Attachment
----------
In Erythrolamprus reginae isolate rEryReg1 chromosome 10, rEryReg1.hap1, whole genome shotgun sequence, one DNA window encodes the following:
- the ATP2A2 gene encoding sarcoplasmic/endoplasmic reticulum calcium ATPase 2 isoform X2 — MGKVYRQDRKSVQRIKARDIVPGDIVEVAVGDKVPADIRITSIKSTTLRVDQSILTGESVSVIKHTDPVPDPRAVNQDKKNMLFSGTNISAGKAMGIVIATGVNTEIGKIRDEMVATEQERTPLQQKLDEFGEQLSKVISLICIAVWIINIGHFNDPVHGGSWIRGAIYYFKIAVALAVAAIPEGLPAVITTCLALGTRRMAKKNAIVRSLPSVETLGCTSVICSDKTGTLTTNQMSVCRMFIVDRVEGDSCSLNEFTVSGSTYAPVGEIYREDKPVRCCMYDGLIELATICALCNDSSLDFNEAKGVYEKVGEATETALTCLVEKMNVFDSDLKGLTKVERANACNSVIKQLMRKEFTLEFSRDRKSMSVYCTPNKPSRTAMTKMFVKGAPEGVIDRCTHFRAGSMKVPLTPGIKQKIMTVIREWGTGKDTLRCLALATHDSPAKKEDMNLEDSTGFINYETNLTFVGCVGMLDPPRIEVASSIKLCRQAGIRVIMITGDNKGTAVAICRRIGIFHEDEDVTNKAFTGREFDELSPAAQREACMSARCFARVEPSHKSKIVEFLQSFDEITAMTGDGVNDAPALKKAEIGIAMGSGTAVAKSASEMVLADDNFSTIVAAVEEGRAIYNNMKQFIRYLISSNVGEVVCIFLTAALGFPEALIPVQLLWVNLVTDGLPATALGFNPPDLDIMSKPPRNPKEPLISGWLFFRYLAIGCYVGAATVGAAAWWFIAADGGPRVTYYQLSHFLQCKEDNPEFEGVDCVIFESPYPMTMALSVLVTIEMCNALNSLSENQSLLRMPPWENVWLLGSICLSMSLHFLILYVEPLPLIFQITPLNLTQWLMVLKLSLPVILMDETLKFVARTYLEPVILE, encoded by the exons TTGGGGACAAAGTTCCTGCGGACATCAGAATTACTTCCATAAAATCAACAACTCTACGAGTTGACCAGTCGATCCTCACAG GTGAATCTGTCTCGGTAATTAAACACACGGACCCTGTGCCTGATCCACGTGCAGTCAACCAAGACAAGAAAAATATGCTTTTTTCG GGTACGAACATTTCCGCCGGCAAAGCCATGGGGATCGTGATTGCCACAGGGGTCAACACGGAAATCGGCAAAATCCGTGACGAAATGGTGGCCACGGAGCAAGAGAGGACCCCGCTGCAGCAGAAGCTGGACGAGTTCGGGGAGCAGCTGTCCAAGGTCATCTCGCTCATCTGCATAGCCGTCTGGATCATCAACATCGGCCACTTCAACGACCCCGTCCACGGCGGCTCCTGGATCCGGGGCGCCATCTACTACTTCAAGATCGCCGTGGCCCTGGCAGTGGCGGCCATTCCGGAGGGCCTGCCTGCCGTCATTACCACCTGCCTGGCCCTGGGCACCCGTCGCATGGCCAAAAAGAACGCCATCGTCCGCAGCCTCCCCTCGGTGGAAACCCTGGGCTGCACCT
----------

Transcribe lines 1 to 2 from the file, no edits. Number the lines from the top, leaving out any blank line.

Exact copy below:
In Erythrolamprus reginae isolate rEryReg1 chromosome 10, rEryReg1.hap1, whole genome shotgun sequence, one DNA window encodes the following:
- the ATP2A2 gene encoding sarcoplasmic/endoplasmic reticulum calcium ATPase 2 isoform X2 — MGKVYRQDRKSVQRIKARDIVPGDIVEVAVGDKVPADIRITSIKSTTLRVDQSILTGESVSVIKHTDPVPDPRAVNQDKKNMLFSGTNISAGKAMGIVIATGVNTEIGKIRDEMVATEQERTPLQQKLDEFGEQLSKVISLICIAVWIINIGHFNDPVHGGSWIRGAIYYFKIAVALAVAAIPEGLPAVITTCLALGTRRMAKKNAIVRSLPSVETLGCTSVICSDKTGTLTTNQMSVCRMFIVDRVEGDSCSLNEFTVSGSTYAPVGEIYREDKPVRCCMYDGLIELATICALCNDSSLDFNEAKGVYEKVGEATETALTCLVEKMNVFDSDLKGLTKVERANACNSVIKQLMRKEFTLEFSRDRKSMSVYCTPNKPSRTAMTKMFVKGAPEGVIDRCTHFRAGSMKVPLTPGIKQKIMTVIREWGTGKDTLRCLALATHDSPAKKEDMNLEDSTGFINYETNLTFVGCVGMLDPPRIEVASSIKLCRQAGIRVIMITGDNKGTAVAICRRIGIFHEDEDVTNKAFTGREFDELSPAAQREACMSARCFARVEPSHKSKIVEFLQSFDEITAMTGDGVNDAPALKKAEIGIAMGSGTAVAKSASEMVLADDNFSTIVAAVEEGRAIYNNMKQFIRYLISSNVGEVVCIFLTAALGFPEALIPVQLLWVNLVTDGLPATALGFNPPDLDIMSKPPRNPKEPLISGWLFFRYLAIGCYVGAATVGAAAWWFIAADGGPRVTYYQLSHFLQCKEDNPEFEGVDCVIFESPYPMTMALSVLVTIEMCNALNSLSENQSLLRMPPWENVWLLGSICLSMSLHFLILYVEPLPLIFQITPLNLTQWLMVLKLSLPVILMDETLKFVARTYLEPVILE, encoded by the exons TTGGGGACAAAGTTCCTGCGGACATCAGAATTACTTCCATAAAATCAACAACTCTACGAGTTGACCAGTCGATCCTCACAG GTGAATCTGTCTCGGTAATTAAACACACGGACCCTGTGCCTGATCCACGTGCAGTCAACCAAGACAAGAAAAATATGCTTTTTTCG GGTACGAACATTTCCGCCGGCAAAGCCATGGGGATCGTGATTGCCACAGGGGTCAACACGGAAATCGGCAAAATCCGTGACGAAATGGTGGCCACGGAGCAAGAGAGGACCCCGCTGCAGCAGAAGCTGGACGAGTTCGGGGAGCAGCTGTCCAAGGTCATCTCGCTCATCTGCATAGCCGTCTGGATCATCAACATCGGCCACTTCAACGACCCCGTCCACGGCGGCTCCTGGATCCGGGGCGCCATCTACTACTTCAAGATCGCCGTGGCCCTGGCAGTGGCGGCCATTCCGGAGGGCCTGCCTGCCGTCATTACCACCTGCCTGGCCCTGGGCACCCGTCGCATGGCCAAAAAGAACGCCATCGTCCGCAGCCTCCCCTCGGTGGAAACCCTGGGCTGCACCT